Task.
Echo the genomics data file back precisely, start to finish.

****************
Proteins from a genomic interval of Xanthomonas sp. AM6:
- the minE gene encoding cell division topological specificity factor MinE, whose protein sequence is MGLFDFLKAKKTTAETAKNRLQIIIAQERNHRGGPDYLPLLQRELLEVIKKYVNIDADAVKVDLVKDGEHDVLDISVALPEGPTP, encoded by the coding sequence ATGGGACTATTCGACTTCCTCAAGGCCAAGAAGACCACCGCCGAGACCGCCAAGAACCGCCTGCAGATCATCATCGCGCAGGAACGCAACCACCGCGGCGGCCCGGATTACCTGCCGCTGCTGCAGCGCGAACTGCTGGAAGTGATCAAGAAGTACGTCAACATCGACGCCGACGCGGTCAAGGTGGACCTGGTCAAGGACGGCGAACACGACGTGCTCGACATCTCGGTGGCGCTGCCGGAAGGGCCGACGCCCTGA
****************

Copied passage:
Proteins from a genomic interval of Xanthomonas sp. AM6:
- the minE gene encoding cell division topological specificity factor MinE, whose protein sequence is MGLFDFLKAKKTTAETAKNRLQIIIAQERNHRGGPDYLPLLQRELLEVIKKYVNIDADAVKVDLVKDGEHDVLDISVALPEGPTP, encoded by the coding sequence ATGGGACTATTCGACTTCCTCAAGGCCAAGAAGACCACCGCCGAGACCGCCAAGAACCGCCTGCAGATCATCATCGCGCAGGAACGCAACCACCGCGGCGGCCCGGATTACCTGCCGCTGCTGCAGCGCGAACTGCTGGAAGTGATCAAGAAGTACGTCAACATCGACGCCGACGCGGTCAAGGTGGACCTGGTCAAGGACGGCGAACACGACGTGCTCGACATCTCGGTGGCGCTGCCGGAAGGGCCGACGCCCTGA